That brings me to the 2nd point: Since historical claims ARE involved, and there is a LOT of overlap in both style and sometimes in content between canonical NT Gospels and non-canonical ones and other lit, such as The Didache, epistles, etc., I don’t see confessional scholars, in general, paying adequate attention to the non-canonical books, at least some of which may well be from the 1st century, basically contemporary with canonical ones, or only slightly after them. They have been way too much either ignored or readily cast into a non-authoritative and/or heretical category.
Based on thousands (literally!) of sermons heard and general apologetics readings (which I am relatively current with, a bit, from conservative standpoints, and USED to be very up on and draw from in my Evangelical decades), the summary about all this which is generally communicated is a way over-simplified, misleading one:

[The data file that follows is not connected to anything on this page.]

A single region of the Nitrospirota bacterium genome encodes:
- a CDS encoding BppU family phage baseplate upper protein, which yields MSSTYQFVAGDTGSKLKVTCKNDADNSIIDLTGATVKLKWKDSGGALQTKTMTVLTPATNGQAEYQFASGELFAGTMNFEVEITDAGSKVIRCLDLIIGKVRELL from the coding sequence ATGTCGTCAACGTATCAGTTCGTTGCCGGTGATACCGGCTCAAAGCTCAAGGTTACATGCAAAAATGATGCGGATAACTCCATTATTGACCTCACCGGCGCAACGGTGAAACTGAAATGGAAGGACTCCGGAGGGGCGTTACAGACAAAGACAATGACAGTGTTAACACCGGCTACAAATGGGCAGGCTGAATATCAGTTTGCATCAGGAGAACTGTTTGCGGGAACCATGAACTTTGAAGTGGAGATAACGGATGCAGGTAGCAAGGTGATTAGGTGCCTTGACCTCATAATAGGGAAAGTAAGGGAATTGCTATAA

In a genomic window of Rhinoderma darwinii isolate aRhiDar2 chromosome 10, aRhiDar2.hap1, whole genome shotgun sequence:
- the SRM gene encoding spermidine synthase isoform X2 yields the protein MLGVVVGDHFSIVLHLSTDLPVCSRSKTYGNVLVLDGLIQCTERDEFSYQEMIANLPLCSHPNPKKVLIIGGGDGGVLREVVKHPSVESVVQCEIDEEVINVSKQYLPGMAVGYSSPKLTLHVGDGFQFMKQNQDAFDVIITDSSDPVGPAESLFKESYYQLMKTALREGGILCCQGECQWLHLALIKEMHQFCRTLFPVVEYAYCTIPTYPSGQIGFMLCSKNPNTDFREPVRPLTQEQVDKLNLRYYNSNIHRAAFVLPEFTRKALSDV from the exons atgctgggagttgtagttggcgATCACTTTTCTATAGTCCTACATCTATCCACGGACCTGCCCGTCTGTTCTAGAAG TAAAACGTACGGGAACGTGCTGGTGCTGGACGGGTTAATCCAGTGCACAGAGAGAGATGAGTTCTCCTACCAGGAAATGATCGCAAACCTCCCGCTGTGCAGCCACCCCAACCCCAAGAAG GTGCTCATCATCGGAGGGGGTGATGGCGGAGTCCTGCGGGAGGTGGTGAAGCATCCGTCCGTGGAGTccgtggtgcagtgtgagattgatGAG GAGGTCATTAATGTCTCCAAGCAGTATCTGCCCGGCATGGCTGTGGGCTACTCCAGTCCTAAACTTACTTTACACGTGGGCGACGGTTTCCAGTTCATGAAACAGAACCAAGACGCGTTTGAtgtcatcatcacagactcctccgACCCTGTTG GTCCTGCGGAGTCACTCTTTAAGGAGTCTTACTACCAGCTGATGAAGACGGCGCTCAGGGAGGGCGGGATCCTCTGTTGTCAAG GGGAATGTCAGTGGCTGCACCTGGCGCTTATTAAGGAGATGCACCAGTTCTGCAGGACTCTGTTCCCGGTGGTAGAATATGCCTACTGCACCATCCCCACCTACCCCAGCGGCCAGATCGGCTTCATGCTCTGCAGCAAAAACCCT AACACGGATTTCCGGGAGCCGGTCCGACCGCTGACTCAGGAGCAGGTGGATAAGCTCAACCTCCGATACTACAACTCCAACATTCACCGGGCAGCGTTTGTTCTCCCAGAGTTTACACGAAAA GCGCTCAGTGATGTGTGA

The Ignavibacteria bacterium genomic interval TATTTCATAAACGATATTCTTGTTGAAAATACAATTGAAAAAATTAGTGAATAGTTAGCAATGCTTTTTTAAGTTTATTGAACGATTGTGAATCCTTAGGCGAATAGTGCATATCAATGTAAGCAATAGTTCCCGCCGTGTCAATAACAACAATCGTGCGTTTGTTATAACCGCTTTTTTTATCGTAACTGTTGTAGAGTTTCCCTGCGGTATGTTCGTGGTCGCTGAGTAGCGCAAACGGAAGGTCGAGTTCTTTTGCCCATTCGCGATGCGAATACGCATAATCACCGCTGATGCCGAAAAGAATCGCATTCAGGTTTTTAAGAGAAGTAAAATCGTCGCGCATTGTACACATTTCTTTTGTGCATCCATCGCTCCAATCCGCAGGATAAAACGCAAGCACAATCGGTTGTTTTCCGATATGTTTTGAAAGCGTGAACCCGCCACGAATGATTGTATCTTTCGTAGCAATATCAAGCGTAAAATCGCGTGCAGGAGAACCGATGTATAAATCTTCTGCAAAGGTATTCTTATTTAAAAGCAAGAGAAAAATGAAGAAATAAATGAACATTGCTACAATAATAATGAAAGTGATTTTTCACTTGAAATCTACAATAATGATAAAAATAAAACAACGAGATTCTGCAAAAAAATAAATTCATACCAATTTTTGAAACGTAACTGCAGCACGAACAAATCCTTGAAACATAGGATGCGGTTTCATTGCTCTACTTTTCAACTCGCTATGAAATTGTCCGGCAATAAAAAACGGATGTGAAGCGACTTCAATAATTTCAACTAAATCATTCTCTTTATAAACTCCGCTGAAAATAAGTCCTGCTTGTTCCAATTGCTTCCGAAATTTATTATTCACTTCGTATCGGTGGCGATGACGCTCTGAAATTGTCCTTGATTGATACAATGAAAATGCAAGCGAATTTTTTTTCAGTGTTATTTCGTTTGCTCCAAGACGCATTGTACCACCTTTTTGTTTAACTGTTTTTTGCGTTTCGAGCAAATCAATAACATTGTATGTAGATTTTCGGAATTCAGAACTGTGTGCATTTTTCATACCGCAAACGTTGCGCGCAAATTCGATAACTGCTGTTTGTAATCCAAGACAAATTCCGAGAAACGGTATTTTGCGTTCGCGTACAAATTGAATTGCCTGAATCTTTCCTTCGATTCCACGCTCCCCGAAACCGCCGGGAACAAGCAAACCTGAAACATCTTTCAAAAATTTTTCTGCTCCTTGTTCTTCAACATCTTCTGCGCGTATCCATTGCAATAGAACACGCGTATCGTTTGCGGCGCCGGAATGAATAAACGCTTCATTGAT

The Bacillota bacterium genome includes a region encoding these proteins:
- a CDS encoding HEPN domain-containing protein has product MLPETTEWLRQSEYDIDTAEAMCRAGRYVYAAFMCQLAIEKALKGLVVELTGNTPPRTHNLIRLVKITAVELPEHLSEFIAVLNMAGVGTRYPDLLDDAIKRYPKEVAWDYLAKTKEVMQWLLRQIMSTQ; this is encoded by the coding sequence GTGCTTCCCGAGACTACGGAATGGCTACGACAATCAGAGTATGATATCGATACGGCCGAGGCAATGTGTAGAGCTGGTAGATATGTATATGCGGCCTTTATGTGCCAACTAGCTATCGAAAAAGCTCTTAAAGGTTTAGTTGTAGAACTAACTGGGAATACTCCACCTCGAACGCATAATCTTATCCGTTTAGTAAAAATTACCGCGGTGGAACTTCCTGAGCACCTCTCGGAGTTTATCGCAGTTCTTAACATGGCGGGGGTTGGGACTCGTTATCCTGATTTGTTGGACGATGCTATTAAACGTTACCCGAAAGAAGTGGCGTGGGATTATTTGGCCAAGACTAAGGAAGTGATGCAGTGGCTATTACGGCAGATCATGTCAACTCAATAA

The Holy Spirit led the early Church clearly to the knowledge and acceptance of authors/books which were revealed by God and they report accurate eye-witness testimony re. Jesus’ life, death, resurrection. The non-canonical books are significantly different… obviously fanciful (as many indeed are, but then so seem to be parts of the Gospels, so just how clear is the distinction?) and heretical. They are expressions of sinful, willful perversions of or reactions to the truth of “The Gospel”.
I once (ca. 3 yrs ago?) heard Richard Bauckham speak to seminarians at Westminster in CA on the apocryphal NT, and his treatment was maybe not quite that simplistic, but close; and frankly, it’s been hard for him to win me back to giving him a good hearing, tho I’m trying (not yet spent a lot of time in his books, tho conserv’s seem to tout him a lot.) NOW:
I know that is not how many (maybe most?) confessional SCHOLARS and some pastors speak about or consider non-canonical early books (ca. 50-125 or 150) but SOMETHING is awry…. If they handle them significantly differently and see at least important historical and comparative value in them and important input on the nature of very early Christianity; if they see the canonization process more realistically, etc., they are not getting that across, via pastors or other means, to most of Christian laity…. and it is a major problem, in my long-considered opinion.